One of those centres is in Chengdu, which has been badly affected by the recent earthquake in China. "We were quite worried, which is why we were focused on that. Fortunately all our people were ok, which is the most important thing. In fact, and it's typical of Chinese resourcefulness – they were able to work at home and, of course, we have another centre in Bangalore, which was able to take up some of the slack."
Ms Green now meets up with Mark Whiteling, to put the finishing touches to the company's results presentation, which was on Thursday and was responsible for the company posting the second biggest share price gain among Britain's 350 biggest companies on the day. "We discuss the analysts' presentation, which of the investors we are going to meet when, how that fits in with our top 10 shareholders.
"Planning is so important in the job of the ceo and I have a great folder with everything I need, and before we go ahead with the presentation we share it with all our advisers to get feedback. That is really important. I'm quite a positive person and I want to hear if I'm being too positive. Mark's a bit of a dour New Zealander and he needs to hear if he is being too dour," she laughs.
"I also need to be sure our shareholders are getting what they want. Good communication stands you in good stead. The preparation is crucial." Quite. 10am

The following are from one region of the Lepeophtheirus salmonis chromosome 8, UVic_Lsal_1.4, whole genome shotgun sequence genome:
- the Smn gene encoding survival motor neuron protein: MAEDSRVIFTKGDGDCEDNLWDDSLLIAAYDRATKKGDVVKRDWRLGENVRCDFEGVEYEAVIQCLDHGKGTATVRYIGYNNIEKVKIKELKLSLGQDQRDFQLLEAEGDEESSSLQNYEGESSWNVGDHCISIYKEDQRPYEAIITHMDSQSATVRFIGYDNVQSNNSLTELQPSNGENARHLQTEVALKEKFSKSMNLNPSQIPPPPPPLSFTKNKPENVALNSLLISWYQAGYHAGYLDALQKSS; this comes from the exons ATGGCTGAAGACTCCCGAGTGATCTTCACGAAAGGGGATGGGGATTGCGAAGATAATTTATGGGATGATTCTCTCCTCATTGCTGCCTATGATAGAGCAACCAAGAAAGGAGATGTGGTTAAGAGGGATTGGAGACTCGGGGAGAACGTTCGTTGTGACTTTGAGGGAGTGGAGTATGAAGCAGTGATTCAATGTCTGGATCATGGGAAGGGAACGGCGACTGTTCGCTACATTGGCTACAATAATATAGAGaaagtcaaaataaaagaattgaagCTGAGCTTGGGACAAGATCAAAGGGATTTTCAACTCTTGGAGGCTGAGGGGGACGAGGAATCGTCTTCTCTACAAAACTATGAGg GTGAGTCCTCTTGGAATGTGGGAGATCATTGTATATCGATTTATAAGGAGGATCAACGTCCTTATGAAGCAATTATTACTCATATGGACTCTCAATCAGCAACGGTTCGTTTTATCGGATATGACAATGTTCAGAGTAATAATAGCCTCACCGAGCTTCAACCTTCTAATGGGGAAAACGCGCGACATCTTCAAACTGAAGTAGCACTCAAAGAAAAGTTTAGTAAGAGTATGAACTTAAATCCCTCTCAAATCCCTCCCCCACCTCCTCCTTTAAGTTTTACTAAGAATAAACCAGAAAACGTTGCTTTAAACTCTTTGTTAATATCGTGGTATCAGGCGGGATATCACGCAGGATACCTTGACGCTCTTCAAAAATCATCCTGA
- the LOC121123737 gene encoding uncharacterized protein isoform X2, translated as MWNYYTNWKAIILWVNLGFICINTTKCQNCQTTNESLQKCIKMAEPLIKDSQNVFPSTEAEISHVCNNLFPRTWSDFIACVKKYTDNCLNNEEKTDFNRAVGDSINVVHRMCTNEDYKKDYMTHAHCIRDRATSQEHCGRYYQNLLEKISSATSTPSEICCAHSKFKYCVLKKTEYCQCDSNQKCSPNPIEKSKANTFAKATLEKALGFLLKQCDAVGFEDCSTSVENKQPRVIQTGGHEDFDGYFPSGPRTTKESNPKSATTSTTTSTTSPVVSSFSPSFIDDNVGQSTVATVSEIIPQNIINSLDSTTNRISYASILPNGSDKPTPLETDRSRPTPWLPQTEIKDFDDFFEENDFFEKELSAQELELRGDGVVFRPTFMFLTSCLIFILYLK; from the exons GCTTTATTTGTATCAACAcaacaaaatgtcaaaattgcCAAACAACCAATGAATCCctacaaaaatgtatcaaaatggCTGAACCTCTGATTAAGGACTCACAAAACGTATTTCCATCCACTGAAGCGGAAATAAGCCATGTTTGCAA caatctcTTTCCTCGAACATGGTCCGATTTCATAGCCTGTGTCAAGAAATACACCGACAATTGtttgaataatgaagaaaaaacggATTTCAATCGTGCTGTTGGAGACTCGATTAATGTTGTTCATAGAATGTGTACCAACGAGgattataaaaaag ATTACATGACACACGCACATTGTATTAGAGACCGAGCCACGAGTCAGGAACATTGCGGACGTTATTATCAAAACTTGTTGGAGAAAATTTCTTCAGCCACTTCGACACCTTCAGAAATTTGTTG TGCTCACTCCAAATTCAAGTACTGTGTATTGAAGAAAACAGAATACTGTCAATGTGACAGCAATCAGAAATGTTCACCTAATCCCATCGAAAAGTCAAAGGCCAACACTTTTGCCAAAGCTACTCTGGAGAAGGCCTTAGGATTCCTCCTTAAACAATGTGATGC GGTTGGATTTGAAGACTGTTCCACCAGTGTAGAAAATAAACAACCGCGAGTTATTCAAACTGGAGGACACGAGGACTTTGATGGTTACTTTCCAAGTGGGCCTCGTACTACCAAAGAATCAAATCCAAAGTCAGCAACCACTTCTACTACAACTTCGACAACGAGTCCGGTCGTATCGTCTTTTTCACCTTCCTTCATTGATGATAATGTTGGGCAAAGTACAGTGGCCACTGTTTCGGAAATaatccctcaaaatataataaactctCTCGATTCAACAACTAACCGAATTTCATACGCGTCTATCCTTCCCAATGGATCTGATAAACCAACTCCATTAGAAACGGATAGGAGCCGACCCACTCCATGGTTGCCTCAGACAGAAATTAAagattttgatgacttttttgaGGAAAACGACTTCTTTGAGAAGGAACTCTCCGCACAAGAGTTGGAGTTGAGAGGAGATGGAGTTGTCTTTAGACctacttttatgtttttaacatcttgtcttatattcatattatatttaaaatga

Ms Green is now in the cab, making phone calls ahead of a meeting with one of her investors.
"I spend about 30 per cent of my time with existing investors, or hopefully new investors. I usually do a call in the cab and this time it is about a very big customer programme with all the universities in the UK. We are a very big provider to them, with the students, etc, and we have a big presentation and video conference the next day, so I'm discussing that. If 30 per cent of my time is with investors, I try to ensure that a good 30 per cent of my time is with the customer, our suppliers and employees. We are a distributor, so each of those communities is pretty key."
When the call is complete she spends an hour with the potential investor, giving a presentation in the hope that they will buy.
She moves on to the company's new "Innovation Lab".
"As we are transforming the business, more web, more community, we have a dedicated team of people whose brief is to advance some of these really innovative ideas, personalisation, customisation."
She says the lab is full of "very bright, usually young, people," and, on this job at least, "I'm not the CEO. I'm a team member, I get to have an input, but that's all. I'm not very creative myself, but this helps me get to know the team and let them know that innovation is important."